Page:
Every now and again on this website, we reference a hypothetical bus that ferries players between Boston and Pawtucket. It might be real, who knows! But the point of it is to explain the revolving doors that are the last couple roster spots on the 25-man — they’re usually switched out tens of times over the course of the regular season, usually for bench help or low-leverage relievers from Triple-A. Sometimes, guys are better used as filler for injuries or when you need a 26th man for those pesky doubleheaders.
Ben Taylor, however, looked like he’d avoid having a permanent seat on that bus. At the beginning of the year, Taylor made the Opening Day roster after a solid run in the Grapefruit League. He avoided having to stay in Portland and went straight to the majors. That’s pretty good!
That stint on the roster lasted until April 13th, when Robbie Ross recovered from having the flu. Then he was recalled on April 17th — and subsequently sent back down that same day. Taylor was again recalled on the 28th, and lasted a whole m0nth until being sent back to Pawtucket on May 28th. On July 19th, Taylor saw the majors yet again, but went down with an oblique strain and be placed on the 10-day disabled list on the 26th. The Red Sox activated him from that list on August 30th and immediately sent him to Pawtucket, only to be added when the rosters expanded the next day. That’s less a roller coaster and more a sine graph.
Now back to that hypothetical bus. There’s a seat on it, probably in the first few rows, right next to a window. It’s a little worn down, and the seat cushion is probably a little compressed. The seat next to it is relatively cleaner, as it mostly had a sport bag on it. Both have that generic grey-with-random-shapes pattern on it that you see in nearly every bus. At this point, you may be wondering, “why is this hack author describing a damn seat on a imaginary bus?”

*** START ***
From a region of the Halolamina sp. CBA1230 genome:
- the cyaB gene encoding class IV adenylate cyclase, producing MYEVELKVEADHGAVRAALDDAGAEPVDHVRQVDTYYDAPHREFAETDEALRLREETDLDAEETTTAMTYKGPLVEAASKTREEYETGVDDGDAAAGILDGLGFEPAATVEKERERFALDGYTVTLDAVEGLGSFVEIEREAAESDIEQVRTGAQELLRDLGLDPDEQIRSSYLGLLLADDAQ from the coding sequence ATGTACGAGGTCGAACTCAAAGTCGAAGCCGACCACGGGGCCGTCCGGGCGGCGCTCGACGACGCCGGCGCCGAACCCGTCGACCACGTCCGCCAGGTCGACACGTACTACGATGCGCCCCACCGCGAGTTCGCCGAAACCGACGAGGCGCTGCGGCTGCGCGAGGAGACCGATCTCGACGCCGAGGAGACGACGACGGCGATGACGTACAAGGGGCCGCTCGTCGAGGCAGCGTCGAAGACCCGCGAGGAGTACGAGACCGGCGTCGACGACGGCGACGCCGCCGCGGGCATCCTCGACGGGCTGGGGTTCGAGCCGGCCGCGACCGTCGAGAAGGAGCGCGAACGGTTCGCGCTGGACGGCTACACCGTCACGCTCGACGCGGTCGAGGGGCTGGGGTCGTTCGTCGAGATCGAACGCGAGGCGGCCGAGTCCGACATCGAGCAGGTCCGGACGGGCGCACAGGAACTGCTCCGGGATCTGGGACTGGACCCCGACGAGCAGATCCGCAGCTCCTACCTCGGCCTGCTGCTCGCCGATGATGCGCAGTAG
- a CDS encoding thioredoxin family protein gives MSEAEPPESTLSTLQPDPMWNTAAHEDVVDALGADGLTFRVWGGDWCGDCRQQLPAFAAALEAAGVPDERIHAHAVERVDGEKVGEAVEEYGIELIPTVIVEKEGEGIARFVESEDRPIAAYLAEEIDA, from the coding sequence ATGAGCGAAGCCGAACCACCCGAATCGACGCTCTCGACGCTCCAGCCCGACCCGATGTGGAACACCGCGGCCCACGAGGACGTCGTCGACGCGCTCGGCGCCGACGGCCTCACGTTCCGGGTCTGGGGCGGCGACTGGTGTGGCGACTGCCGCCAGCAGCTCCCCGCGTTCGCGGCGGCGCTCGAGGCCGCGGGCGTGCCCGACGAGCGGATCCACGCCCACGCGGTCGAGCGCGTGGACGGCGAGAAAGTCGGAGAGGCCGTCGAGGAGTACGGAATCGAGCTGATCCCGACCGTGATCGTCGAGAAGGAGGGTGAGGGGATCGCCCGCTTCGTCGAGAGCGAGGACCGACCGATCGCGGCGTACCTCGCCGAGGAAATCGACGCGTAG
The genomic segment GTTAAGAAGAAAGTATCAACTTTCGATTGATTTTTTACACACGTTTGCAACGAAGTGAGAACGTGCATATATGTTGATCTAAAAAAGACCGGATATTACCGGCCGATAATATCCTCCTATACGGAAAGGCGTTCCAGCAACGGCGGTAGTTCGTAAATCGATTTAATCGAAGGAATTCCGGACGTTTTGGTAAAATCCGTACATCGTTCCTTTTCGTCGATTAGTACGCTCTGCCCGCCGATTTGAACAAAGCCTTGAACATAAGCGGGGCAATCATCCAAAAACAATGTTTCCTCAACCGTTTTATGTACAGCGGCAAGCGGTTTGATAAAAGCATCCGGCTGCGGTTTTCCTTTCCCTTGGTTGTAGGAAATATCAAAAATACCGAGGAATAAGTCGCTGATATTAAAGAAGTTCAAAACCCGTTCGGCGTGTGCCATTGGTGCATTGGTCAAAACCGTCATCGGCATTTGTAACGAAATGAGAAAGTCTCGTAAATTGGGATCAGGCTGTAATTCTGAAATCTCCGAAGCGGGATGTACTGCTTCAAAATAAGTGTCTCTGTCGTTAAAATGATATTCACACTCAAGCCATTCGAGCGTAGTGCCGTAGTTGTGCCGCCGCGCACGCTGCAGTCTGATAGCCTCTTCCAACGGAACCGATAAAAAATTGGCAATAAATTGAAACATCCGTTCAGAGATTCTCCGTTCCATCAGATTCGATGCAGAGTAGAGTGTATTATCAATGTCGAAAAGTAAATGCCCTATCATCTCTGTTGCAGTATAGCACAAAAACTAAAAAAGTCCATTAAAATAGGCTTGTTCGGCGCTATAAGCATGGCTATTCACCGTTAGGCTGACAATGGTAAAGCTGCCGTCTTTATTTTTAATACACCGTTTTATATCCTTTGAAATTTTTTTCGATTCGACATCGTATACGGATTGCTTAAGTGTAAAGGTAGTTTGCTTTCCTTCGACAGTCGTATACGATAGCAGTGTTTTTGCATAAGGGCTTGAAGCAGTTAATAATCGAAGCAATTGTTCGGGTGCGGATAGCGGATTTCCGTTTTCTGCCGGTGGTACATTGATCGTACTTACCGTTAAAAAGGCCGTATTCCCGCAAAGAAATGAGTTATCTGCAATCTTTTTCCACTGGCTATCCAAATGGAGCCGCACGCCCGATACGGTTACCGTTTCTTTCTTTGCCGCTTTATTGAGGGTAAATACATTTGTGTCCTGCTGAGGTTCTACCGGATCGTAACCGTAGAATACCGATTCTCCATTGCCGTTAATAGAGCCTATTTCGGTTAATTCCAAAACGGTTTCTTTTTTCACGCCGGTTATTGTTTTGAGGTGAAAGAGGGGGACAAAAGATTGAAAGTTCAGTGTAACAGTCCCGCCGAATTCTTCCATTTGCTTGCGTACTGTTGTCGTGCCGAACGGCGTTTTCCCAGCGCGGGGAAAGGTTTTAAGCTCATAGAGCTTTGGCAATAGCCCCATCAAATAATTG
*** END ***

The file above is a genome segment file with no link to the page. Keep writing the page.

Because that was Ben Taylor’s seat. And it very well still could be in 2018.
What Went Right
Taylor and his 95 mph heater joined the reliever corps on Opening Day, which nearly made the whole unit alike in that everyone in that group seemingly had a fastball that touched 95+ consistently. If anything, a fastball with that velocity is going to do some work for you, even if the rest of your repertoire is a work in progress. He did end up striking out 22.5 percent of the batters he faced in the majors, and even notched his first career save when a game in St. Louis lasted until the 13th inning.
Taylor got a save and struck out a fair few batters along the way. Can’t ask for much more from a guy who just made the majors.
What Went Wrong
His control wasn’t all there. Granted, it’s not something we should’ve expected considering his stats in the minors, but a 11.2 percent walk rate is pretty awful. Taylor’s slider and changeup still need work, but only one really needs to pan out for him to be an effective reliever. That’s not too high of an expectation, and it’s certainly possible he can be helpful — the issue is his control might not be good enough to make that matter. His 7.9 percent whiff rate is also concerning for a guy with a strikeout rate like the one he has, since it’s below average and means that he’s getting help from called strikes instead of getting more of the swinging variety. He did only throw 17.1 innings in the majors, so sound the small sample size klaxon, but it’s a bit of a red flag.
But the more obvious mark on his 2017 is that Taylor got lit up. Three homers in that 17.1-inning span sure makes your rates look terrible, and a 5.19 ERA with a 4.89 FIP qualify as such. He induced very little soft contact — only on 7.5 percent of all contact made — and nearly half his batted balls were fly balls. Combine that with the highest contact rate of all Red Sox relievers with 10 or more innings pitched (83.2 percent), and we’ve got batting practice. Fenway Park isn’t the place to be if that’s your thing.
What To Expect
Keep that bus seat warm. Taylor will need it.
Photo by Kirby Lee — USA TODAY Sports